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The New York Times Introduces Native Ads, Industry Pros Weigh In

The New York Times has officially embraced native ads. Last week, on Jan. 8, the paper joined the rank of publishers who have already adopted the practice, including Buzzfeed, The Washington Post, USA Today and Forbes.

“I think they were fairly late to the game,” said reporter Michael Sebastian, who covered the story for Advertising Age.

The Times’ first play in the native ad game is a post by Dell. The piece, which takes a look at the millennial generation, was developed in partnership with members of the Times staff, but not anyone from the newsroom – the paper is very clear about that. When both parties approved of the concept, a freelancer brought it to life, thus integrating advertorial content and the reader’s experience.

Native advertising, also called branded content, has become more common in digital media, but many questions still float about its long-term impact on journalism and the advertising industry.

The Interactive Advertising Bureau, or IAB, recently tried to address some of these questions by issuing a native advertising “playbook.” The IAB is made up of more than 500 leading media and technology companies, and is considered an authority in laying down industry standards and best practices.

Peter Minnium, head of digital brand initiatives at IAB, described the project as “a task force to move the industry beyond arguing over the definition of native, and to lay down some fundamental principles so the market can develop.” He also cited a number of companies that participated, a “who’s who of folks” that included, among others, Google, Facebook, Hearst, Pandora, Twitter and yes, The New York Times.

The concept of native advertising isn’t new, but its presence in digital space is. Minnium describes the practice as “placing advertisements squarely into the consumer’s activity stream” – something television and print outlets have been doing for many years. Traditionally, advertisers have depended upon digital ads like banners, which are clearly separate from the host’s editorial content. Native ads attempt to mimic editorial content and can appear in a variety of places, such as news and e-commerce sites, social feeds and mobile platforms. They can also take different forms, like narrative pieces, video or graphics. In all cases, they’re meant to harmonize with the whole of a user’s experience.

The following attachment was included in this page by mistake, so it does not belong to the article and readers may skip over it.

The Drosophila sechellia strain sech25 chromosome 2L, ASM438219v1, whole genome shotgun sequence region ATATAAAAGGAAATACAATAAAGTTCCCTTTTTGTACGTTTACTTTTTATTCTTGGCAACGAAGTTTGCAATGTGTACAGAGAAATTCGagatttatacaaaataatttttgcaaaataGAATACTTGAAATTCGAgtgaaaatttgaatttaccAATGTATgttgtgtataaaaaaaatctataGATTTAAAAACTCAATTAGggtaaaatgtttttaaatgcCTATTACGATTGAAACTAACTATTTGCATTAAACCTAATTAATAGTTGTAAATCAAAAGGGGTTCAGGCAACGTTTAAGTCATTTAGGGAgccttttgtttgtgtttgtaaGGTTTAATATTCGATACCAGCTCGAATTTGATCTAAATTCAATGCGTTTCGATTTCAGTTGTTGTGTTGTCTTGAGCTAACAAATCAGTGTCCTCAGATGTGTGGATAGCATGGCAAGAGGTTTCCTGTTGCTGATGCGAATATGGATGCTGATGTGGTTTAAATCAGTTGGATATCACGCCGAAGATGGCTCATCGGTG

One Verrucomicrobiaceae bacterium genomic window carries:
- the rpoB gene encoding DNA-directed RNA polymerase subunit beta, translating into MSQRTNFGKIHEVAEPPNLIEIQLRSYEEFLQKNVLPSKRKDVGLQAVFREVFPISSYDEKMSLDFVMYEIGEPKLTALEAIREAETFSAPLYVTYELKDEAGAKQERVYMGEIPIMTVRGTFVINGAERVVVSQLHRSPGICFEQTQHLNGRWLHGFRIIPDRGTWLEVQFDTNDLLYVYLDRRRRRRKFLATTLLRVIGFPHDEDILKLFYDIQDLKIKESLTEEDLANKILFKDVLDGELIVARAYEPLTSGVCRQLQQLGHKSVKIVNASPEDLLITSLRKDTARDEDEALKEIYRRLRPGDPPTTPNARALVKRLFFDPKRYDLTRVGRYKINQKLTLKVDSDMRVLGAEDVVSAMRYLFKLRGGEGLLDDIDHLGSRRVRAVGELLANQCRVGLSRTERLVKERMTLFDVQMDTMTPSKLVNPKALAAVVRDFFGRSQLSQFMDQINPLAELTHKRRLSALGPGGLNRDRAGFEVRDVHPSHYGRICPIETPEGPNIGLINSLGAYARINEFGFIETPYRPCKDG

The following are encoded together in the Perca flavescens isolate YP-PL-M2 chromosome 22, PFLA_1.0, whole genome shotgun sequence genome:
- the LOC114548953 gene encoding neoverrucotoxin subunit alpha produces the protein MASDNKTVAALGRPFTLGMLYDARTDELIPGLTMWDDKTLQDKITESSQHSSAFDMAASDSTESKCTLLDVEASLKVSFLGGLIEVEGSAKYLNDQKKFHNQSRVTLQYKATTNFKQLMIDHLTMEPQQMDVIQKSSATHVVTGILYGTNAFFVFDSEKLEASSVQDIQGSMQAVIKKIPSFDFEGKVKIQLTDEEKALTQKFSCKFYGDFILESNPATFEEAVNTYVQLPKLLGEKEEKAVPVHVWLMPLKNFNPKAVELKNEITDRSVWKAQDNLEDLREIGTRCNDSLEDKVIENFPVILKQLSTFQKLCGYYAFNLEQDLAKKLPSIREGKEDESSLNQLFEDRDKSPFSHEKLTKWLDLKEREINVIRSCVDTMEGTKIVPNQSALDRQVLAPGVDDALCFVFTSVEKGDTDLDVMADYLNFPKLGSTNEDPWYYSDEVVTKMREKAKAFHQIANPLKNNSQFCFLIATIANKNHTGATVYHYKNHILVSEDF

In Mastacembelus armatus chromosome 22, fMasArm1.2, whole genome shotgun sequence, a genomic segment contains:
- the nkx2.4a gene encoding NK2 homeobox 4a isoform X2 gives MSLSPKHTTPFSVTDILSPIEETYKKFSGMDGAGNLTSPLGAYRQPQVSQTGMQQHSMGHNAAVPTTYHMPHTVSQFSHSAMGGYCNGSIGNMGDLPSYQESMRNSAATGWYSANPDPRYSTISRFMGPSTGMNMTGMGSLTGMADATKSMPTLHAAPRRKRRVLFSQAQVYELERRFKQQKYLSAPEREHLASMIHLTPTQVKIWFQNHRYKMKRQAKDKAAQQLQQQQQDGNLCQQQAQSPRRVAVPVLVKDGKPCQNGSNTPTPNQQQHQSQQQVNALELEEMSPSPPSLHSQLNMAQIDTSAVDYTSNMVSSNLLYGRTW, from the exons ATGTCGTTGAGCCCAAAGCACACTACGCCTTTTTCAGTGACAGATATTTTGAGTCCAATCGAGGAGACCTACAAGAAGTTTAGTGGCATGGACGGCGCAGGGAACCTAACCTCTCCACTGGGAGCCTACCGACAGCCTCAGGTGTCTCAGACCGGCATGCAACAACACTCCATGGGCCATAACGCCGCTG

One potential danger is trying to strike harmony but falling flat. If native ads attempt to integrate advertorial and editorial content, they need to do it seamlessly. This means the content’s quality must match that of the publishers selling ad space.

As Minnium puts it, “If I’m used to reading The Washington Post and I understand that ten out of ten articles are going to be insightful, well-written and newsy, but suddenly I see two native ads that don’t live up to high standard that I’ve come to expect, I’m going to train myself to be disappointed repeatedly.”

In other words, users might train themselves to ignore native ads like many already ignore banner ads. The Times’ has mostly received praise for sustaining its high editorial standards in the Dell piece.

On the other hand, advertisers might blend their ads a little too well, potentially leading users to believe the content is produced by the host site. This raises ethical questions for many. The Federal Trade Commission held a conference in December 2013 where it addressed this issue and warned against misleading users.